“I have seen the future, and it is nestled snugly in the palm of my hand.” These are the opening words of a review of this camera in the prestigious Chicago Tribune newspaper by the art critic Andy Grundberg.
How wrong was Grundberg in 1989. For in five years, the electronic technology of the Canon RC-251 was snuffed out by digital technology.
The still video system of the camera was an analog technology that extracted a single frame from the camera’s video signal and stored it on a magnetic disc.
So this camera represents a moment in time, not the future.
What did Grundberg like about the camera? “That amateur snapshooter will have to fork out close to US$1,000 for the pleasure of owning the [camera] and its accompanying paraphernalia, but look at what he’ll get: a pocketable binocular-shaped camera weighing in at a mere pound that can record, play back and even erase 50 images on a 2-inch floppy disk.”
My RC-251 carried the title "Ion" in Europe. The identical RC-250 was titled "Xapshot" in the USA and "Q-PIC" in Japan. There were these three versions because each market had a different TV standard. The camera had a 0.2 megapixel sensor and recorded its photos onto a Hi-band video disc at up to three frames a second. Its fast f/2.8 lens was, unfortunately, fixed focus. You could buy it in black or white, the camera that is.
Despite all his enthusiasm, the reviewer arrived a shocking realisation: “As entrancing as still video is, however, marketing experts are saying that it will never replace the 35mm snapshot.” He was right about that.
The camera you see here comes with a labyrinth of cables for playing photos through a TV.
The camera you see here has a fascinating history. It was personally presented to a Canon salesman by a member of the Japanese team that developed the RC-250/251. It was a prize for selling Canon photocopiers, not RC-250 cameras! This happened in Sweden, so the instruction manual and other documentation are in Swedish.
Canon PowerShot 600 (1996)
Here is the famous Canon PowerShot 600. It’s the first in the PowerShot range and therefore the first of Canon’s consumer digital cameras. For your US$1,000 you got some nice features, such as the fast-ish f/2.5 autofocus lens, 0.57 megapixel resolution, a selectable shooting mode for “B/W TEXT” and PC card storage (supplemented by 1mb of internal storage).
However, you didn’t get a screen for composing or reviewing your photos.
The thing that is always commented on is the large size of the camera. This is partly explained by the need to accommodate the PC card and a huge Nicad battery pack. What appears to be the lens is pretty large too, except it’s the viewfinder lens.
The reason for the remaining bulk is anyone’s guess. Interestingly, the Fujix DS-300 was released a year later and is a similar bulk with no screen. But that camera is an industrial workhorse, of 1.3 megapixels and a professional range of image-making features.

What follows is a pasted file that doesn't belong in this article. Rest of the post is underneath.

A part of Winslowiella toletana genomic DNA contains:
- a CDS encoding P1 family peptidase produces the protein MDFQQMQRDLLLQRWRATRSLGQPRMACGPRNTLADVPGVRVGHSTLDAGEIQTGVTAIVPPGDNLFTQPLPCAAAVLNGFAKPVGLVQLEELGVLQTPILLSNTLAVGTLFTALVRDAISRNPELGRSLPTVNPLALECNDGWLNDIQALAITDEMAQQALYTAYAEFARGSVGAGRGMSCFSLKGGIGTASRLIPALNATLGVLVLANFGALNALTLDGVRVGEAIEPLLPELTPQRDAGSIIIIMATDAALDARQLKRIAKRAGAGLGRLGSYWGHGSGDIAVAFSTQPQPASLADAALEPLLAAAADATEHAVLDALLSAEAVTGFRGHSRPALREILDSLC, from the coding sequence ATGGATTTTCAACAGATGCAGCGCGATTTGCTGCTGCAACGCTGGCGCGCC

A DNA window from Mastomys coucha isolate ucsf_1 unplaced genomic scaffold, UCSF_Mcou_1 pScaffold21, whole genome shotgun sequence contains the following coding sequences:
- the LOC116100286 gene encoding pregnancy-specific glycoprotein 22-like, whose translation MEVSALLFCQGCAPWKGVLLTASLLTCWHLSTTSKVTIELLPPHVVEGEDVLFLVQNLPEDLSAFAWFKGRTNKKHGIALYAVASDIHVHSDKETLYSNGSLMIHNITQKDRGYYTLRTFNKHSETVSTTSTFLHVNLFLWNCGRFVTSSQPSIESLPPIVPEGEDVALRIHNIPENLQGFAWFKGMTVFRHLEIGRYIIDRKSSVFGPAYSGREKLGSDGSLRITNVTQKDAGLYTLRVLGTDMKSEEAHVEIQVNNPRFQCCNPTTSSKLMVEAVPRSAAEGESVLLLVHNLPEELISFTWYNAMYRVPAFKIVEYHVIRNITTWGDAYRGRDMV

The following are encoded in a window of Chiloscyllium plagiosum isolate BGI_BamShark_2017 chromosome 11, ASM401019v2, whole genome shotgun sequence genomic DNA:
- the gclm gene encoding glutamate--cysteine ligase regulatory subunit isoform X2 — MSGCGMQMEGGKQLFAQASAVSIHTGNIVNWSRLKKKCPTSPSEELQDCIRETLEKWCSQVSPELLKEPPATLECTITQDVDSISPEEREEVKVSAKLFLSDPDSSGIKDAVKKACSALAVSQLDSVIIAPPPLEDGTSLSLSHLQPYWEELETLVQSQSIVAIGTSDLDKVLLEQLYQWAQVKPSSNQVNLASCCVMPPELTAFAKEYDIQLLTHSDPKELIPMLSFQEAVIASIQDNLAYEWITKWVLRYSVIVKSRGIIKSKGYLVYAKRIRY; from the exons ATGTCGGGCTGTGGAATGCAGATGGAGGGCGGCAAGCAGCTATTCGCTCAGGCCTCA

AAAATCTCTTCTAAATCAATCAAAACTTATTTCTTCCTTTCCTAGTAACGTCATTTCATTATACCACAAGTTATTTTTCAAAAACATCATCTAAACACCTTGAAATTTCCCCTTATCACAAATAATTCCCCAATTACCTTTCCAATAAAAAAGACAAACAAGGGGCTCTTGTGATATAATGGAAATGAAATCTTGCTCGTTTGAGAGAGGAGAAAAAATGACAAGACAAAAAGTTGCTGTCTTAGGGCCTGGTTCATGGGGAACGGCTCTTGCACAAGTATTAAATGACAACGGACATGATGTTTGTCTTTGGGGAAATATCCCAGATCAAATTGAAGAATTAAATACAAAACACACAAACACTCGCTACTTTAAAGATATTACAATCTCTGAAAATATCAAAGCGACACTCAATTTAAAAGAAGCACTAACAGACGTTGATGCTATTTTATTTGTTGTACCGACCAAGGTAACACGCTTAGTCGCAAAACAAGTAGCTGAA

A curious feature of the camera are the obscure controls. For example, there is no On/0ff button – the lens cover slider does that job although the only indicator is a bizarre Pac-Man symbol. What about erasing a photo? Here's what the instructions say: Firstly, count down from the highest serial number in the display in order to identify the photo you want to erase, hold down the button in the centre of the Mode Dial and turn the deal to "ERASE", press and hold the Quality Button, press the shutter button. Got that?
Canon EOS 1D Mk1(2001)
First there was the Canon EOS-1. Then there was the Canon EOS-1D. The very slight difference in the names of these two SLR models reflects a dramatic revolution in photography.
The 1 was a film camera – the first professional model in the firm’s EOS system of autofocus single lens reflex cameras. It came out in 1989. The 1D was the first professional digital SLR developed entirely by Canon. (Previous DSLRs were digitalised film cameras co-produced with Kodak.) It came out at the end of 2001.
“EOS-1D was designed to meet the rigorous demands of professional news, sports and studio photographers," it says.
“The camera features a lightweight, heavy-duty magnesium alloy exterior, and thorough water- and dust-resistant sealing on all switches and body seams.”
It also tells us that the original price (with accessories) was ¥750,000 in Japan and $15,000 in the USA.
The museum of course makes no mention of another slight but significant difference in camera naming, between the D1 and 1D. The D1 was Nikon’s first true digital SLR and came onto the market in 1999. That means that Canon’s 1D was more than two years in arrears. Technology and customer expectations had advanced a long way in that time.
When it arrived, Canon’s answer was as exciting as Nikon’s had been surprising.
It has a 4.15 megapixel CCD sensor with an effective pixel area of 27.0 x 17.8mm (not the "full frame" size of 36 x 24mm so it multiplies a lens's focal length by 1.3). By comparison, Nikon's D1 has a resolution of 2.66 megapixels, a pixel area of 23.7 x 15.6mm and therefore a multiplier of 1.5. The 1D has Canon’s proprietary high-speed digital signal-processing circuitry. Altogether, these give results with legendary colour and realism. It has a 45-point autofocus and 21-zone exposure evaluation.
For the professional photographer, it can shoot at 8 frames a second and fire bursts of up to 16 RAW images at one time. Naturally, in the two years between the D1 and the 1D, Nikon made its own advances.
So the two leviathan manufacturers settled into a battle that continues today.